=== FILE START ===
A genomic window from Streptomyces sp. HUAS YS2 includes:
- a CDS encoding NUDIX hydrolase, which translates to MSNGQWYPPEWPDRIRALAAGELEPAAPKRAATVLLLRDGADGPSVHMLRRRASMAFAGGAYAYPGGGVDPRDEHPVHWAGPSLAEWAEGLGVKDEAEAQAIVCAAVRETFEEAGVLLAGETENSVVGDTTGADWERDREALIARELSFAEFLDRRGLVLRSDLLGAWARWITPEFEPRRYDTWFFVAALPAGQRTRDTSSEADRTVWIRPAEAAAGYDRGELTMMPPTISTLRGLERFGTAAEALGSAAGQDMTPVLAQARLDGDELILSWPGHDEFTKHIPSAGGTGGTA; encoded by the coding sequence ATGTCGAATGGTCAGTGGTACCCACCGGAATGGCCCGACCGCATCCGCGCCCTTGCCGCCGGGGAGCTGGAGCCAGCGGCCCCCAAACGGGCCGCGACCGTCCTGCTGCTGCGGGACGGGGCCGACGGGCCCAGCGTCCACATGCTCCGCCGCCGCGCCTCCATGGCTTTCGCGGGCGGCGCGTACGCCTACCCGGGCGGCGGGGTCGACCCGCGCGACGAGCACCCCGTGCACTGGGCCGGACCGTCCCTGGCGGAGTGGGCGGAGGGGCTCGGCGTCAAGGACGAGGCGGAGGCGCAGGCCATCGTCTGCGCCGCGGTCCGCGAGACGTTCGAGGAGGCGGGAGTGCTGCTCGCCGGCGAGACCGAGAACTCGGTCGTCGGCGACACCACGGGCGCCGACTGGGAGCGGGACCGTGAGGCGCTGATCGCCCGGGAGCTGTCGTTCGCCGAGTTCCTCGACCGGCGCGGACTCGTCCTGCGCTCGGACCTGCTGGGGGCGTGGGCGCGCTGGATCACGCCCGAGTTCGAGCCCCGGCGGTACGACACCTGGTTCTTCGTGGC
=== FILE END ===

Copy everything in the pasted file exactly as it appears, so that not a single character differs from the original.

A genomic window from Streptomyces sp. HUAS YS2 includes:
- a CDS encoding NUDIX hydrolase, which translates to MSNGQWYPPEWPDRIRALAAGELEPAAPKRAATVLLLRDGADGPSVHMLRRRASMAFAGGAYAYPGGGVDPRDEHPVHWAGPSLAEWAEGLGVKDEAEAQAIVCAAVRETFEEAGVLLAGETENSVVGDTTGADWERDREALIARELSFAEFLDRRGLVLRSDLLGAWARWITPEFEPRRYDTWFFVAALPAGQRTRDTSSEADRTVWIRPAEAAAGYDRGELTMMPPTISTLRGLERFGTAAEALGSAAGQDMTPVLAQARLDGDELILSWPGHDEFTKHIPSAGGTGGTA; encoded by the coding sequence ATGTCGAATGGTCAGTGGTACCCACCGGAATGGCCCGACCGCATCCGCGCCCTTGCCGCCGGGGAGCTGGAGCCAGCGGCCCCCAAACGGGCCGCGACCGTCCTGCTGCTGCGGGACGGGGCCGACGGGCCCAGCGTCCACATGCTCCGCCGCCGCGCCTCCATGGCTTTCGCGGGCGGCGCGTACGCCTACCCGGGCGGCGGGGTCGACCCGCGCGACGAGCACCCCGTGCACTGGGCCGGACCGTCCCTGGCGGAGTGGGCGGAGGGGCTCGGCGTCAAGGACGAGGCGGAGGCGCAGGCCATCGTCTGCGCCGCGGTCCGCGAGACGTTCGAGGAGGCGGGAGTGCTGCTCGCCGGCGAGACCGAGAACTCGGTCGTCGGCGACACCACGGGCGCCGACTGGGAGCGGGACCGTGAGGCGCTGATCGCCCGGGAGCTGTCGTTCGCCGAGTTCCTCGACCGGCGCGGACTCGTCCTGCGCTCGGACCTGCTGGGGGCGTGGGCGCGCTGGATCACGCCCGAGTTCGAGCCCCGGCGGTACGACACCTGGTTCTTCGTGGC